Shaakuntalam Movie Review
“Shaakuntalam,” a big-budget film starring Samantha, has been marketed as a must-see. Samantha heavily promoted the film. She claimed it is only comparable to Hollywood’s Disney classics. Dil Raju, the film’s producer, sounded so sure of himself that he held premiere screenings before the release. Director Gunasekhar stated that it will set a new benchmark.
Let’s see if the movie is as good as they say it is.
Shakuntala (Samantha) is a beautiful woman who lives in Rishi Kanva’s ashram. When King Dushyanta (Dev Mohan) sees Shakuntala on his hunting trip, he falls madly in love with her. Shakuntala reciprocates his feelings.
Shakuntala and Dushyanta secretly wed, and Dushyanta promises to return for her, giving her a royal ring as a token of his love.
One day, when Durvasa (Mohan Babu) visits the ashram, Shakuntala forgets to greet him properly, being wrapped up in her thoughts about Dushyanta. Furious at this slight, Durvasa pronounces a curse upon Shakuntala, saying that the object of her fantasies would one day forget about her.
Pregnant with Dushyanta’s child, Shakuntala travels to the capital city to find out why Dushyanta has not returned for her. Unfortunately, she loses the ring on her journey.
When she arrives at Dushyanta’s court, her husband neither recognizes her nor remembers her. After being humiliated, Shakuntala moves back to the woods and gives birth to a son whom she names Bharat (Allu Arha). Will King Dushyanta ever remember her?
Samantha looks lovely as a spinster in the beginning of the story. She gives a mature performance in the scenes in which she is humiliated in the king’s court and subsequent portions.
Dev Mohan’s performance as King Dushyanta is adequate. He is handsome, but he lacks the necessary skills to appear as a warrior in action sequences.
Allu Arha, Allu Arjun’s daughter, is adorable and does a fabulous job as Prince Bharat.
Mohan Babu as the easily irritated Durvasa is terrific. However, other prominent actors such as Gautami, Madhoo, Sachin Khedekar, and Ananya are given only stock dialogue and scenes.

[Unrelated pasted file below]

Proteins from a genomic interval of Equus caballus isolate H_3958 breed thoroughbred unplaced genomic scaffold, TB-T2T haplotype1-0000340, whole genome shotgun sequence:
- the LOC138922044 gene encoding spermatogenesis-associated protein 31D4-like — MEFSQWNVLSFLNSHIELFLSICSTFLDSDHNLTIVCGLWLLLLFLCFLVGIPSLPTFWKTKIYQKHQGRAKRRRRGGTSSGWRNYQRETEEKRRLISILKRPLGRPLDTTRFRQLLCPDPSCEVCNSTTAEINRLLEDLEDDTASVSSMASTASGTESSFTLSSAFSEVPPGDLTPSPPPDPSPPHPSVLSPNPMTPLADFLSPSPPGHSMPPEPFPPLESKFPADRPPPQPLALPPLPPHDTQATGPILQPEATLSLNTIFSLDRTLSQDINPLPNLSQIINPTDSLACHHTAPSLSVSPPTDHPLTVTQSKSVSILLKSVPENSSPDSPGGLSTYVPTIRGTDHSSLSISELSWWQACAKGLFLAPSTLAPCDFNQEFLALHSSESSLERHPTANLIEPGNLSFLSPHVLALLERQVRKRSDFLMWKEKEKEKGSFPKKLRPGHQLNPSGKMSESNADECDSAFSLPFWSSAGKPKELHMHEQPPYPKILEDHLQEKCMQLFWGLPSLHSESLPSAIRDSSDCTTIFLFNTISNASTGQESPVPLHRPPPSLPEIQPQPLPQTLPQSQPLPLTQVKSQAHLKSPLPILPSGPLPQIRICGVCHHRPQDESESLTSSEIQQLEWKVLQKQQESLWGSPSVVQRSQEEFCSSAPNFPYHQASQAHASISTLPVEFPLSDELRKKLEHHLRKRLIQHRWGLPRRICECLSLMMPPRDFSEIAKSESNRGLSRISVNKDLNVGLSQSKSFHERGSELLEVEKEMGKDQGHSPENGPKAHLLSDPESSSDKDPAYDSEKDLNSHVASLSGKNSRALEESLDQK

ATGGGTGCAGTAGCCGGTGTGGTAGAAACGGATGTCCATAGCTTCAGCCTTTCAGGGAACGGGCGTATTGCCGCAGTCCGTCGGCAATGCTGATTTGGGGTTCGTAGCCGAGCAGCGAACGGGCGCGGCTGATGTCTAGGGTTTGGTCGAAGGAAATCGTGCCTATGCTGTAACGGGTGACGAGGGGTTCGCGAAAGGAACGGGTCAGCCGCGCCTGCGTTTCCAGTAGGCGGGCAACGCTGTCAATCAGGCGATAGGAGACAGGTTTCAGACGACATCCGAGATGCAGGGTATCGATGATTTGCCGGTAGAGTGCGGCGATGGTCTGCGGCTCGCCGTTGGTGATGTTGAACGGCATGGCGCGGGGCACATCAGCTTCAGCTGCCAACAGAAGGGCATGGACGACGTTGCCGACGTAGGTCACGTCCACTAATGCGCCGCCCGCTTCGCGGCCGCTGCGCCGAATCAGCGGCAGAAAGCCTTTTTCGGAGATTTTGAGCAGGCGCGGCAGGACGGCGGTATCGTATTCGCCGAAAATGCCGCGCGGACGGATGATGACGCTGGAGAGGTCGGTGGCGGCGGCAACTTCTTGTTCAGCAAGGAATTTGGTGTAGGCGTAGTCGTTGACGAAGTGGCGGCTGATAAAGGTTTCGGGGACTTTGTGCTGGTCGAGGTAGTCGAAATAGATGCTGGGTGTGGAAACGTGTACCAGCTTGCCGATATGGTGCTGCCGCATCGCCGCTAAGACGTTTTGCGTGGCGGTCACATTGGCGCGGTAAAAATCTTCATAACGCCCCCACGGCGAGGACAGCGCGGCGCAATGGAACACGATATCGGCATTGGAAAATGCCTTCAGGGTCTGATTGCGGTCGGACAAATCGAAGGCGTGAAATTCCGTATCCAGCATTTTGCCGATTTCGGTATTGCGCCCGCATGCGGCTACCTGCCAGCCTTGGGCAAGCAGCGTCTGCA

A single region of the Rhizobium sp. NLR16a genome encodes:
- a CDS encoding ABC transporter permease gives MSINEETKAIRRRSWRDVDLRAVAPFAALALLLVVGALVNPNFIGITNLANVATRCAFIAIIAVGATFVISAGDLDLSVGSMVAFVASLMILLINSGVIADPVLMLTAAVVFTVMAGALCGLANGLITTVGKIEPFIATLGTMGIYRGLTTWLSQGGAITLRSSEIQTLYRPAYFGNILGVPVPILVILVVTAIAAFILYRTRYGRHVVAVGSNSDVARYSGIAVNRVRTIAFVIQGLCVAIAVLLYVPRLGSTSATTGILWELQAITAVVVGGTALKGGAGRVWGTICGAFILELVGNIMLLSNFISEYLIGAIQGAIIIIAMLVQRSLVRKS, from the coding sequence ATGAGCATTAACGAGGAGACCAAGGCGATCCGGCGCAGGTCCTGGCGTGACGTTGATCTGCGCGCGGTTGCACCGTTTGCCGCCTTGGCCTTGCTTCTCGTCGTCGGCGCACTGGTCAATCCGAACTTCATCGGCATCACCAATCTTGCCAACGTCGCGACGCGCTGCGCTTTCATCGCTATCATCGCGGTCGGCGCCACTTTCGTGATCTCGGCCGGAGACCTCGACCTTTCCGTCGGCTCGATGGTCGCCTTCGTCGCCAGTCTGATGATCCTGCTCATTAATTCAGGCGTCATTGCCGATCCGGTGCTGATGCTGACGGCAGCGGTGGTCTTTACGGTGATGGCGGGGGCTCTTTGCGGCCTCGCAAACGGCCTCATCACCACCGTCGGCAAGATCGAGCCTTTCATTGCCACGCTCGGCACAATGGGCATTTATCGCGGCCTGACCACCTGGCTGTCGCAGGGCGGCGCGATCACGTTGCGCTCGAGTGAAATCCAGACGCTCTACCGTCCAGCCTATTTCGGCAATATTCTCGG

The film is densely packed with graphics, but the visual effects are not uniformly good. While some visuals, particularly those of Kanva Maharshi’s ashram, are appealing, the rest of the film is subpar to terrible. The 3D effects, in particular, are annoying.
The cinematography is adequate. Another disadvantage is the music. The songs either cause a headache or put you to sleep. The dialogue writing is stilted.
Samantha in certain places
Allu Arha’s scenes
Subpar 3D effects
Fake war scenes
Mani Sharma’s music
Samantha stated during a promotional interview that “Shaakuntalam” would “Disneyfie” the audience. She meant that it would provide them with the same experience as western epic dramas like Disney’s “Maleficent” did. However, the film fails to capture any of it.
Gunasekhar’s idea was to tell a mythological story like “Shakuntala” (which is part of the Mahabharat as well as a separate play written by Kalidasa) to the next generation of audiences using cutting-edge technology and 3D.
Gunasekhar was unable to fully realize his vision for the historical drama “Rudhrama Devi” due to financial constraints and other factors. Therefore, everyone sympathized with him, and top actors like Samantha and producers such as Dil Raju came forward to support him in realizing the true potential of his vision. As a result, “Shaakuntalam” was born.
Despite having the best talent and resources at his disposal this time, Gunasekhar has failed miserably in making the mythological drama a compelling watch. Let’s not even get started on ‘riveting,’ it would have been better even if it were a ‘bearable’ experience.
Whether you know it or not, the plot of ‘Shaakuntalam’ is a love story that, in today’s world, lacks excitement. Mythologies, on the other hand, should be told in such a way that everyone, regardless of age, is entertained and feels connected to them.
For example, KV Reddy created ‘Mayabazar’ 65 years ago based on a Mahabharat subplot that has captivated audiences for generations.
Gunasekhar attempted to add depth to the plot by combining sub-stories such as “Kala Nemi” and others, but the results have been mixed. Nonetheless, some parts of the film are quite appealing. Shakuntala’s ashramam world is fascinating. Samantha’s birth scene and Bharat’s interaction with her father, King Dushyant, are both handled well. The aesthetics are another good part. Plus, a couple of portions in the second half are better.
Overall, “Shaakuntalam” falls short on all counts, whether as a visual extravaganza or as a good mythological drama. The narration is tedious, and the 3D effects are dreadful. The ‘soul’ is missing in this glitzy attempt.
Bottom line: Tedious Watch